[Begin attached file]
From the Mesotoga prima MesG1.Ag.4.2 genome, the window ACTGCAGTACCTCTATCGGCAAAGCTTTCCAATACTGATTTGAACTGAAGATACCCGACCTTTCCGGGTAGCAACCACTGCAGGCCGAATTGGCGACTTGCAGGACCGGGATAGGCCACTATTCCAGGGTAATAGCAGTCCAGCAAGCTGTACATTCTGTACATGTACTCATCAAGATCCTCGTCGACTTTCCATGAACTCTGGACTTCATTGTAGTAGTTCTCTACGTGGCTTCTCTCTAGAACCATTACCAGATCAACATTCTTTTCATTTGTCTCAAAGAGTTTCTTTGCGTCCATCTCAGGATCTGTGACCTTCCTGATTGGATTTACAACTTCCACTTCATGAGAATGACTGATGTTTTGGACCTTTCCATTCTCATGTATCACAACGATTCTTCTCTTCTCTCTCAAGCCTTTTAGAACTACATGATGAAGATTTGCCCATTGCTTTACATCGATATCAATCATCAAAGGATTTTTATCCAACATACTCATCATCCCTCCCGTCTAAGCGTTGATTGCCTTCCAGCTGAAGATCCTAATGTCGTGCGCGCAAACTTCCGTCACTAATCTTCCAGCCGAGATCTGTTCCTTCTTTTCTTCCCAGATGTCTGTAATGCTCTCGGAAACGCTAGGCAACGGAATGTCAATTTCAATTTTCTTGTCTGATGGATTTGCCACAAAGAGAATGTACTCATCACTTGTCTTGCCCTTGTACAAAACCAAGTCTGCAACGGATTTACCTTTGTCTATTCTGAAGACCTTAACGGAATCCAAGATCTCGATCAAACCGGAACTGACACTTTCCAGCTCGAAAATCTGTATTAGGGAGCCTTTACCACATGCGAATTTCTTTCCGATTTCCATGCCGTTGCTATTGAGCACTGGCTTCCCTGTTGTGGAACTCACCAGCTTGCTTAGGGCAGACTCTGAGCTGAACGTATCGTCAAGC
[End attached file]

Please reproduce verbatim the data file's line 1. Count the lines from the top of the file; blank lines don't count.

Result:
From the Mesotoga prima MesG1.Ag.4.2 genome, the window ACTGCAGTACCTCTATCGGCAAAGCTTTCCAATACTGATTTGAACTGAAGATACCCGACCTTTCCGGGTAGCAACCACTGCAGGCCGAATTGGCGACTTGCAGGACCGGGATAGGCCACTATTCCAGGGTAATAGCAGTCCAGCAAGCTGTACATTCTGTACATGTACTCATCAAGATCCTCGTCGACTTTCCATGAACTCTGGACTTCATTGTAGTAGTTCTCTACGTGGCTTCTCTCTAGAACCATTACCAGATCAACATTCTTTTCATTTGTCTCAAAGAGTTTCTTTGCGTCCATCTCAGGATCTGTGACCTTCCTGATTGGATTTACAACTTCCACTTCATGAGAATGACTGATGTTTTGGACCTTTCCATTCTCATGTATCACAACGATTCTTCTCTTCTCTCTCAAGCCTTTTAGAACTACATGATGAAGATTTGCCCATTGCTTTACATCGATATCAATCATCAAAGGATTTTTATCCAACATACTCATCATCCCTCCCGTCTAAGCGTTGATTGCCTTCCAGCTGAAGATCCTAATGTCGTGCGCGCAAACTTCCGTCACTAATCTTCCAGCCGAGATCTGTTCCTTCTTTTCTTCCCAGATGTCTGTAATGCTCTCGGAAACGCTAGGCAACGGAATGTCAATTTCAATTTTCTTGTCTGATGGATTTGCCACAAAGAGAATGTACTCATCACTTGTCTTGCCCTTGTACAAAACCAAGTCTGCAACGGATTTACCTTTGTCTATTCTGAAGACCTTAACGGAATCCAAGATCTCGATCAAACCGGAACTGACACTTTCCAGCTCGAAAATCTGTATTAGGGAGCCTTTACCACATGCGAATTTCTTTCCGATTTCCATGCCGTTGCTATTGAGCACTGGCTTCCCTGTTGTGGAACTCACCAGCTTGCTTAGGGCAGACTCTGAGCTGAACGTATCGTCAAGC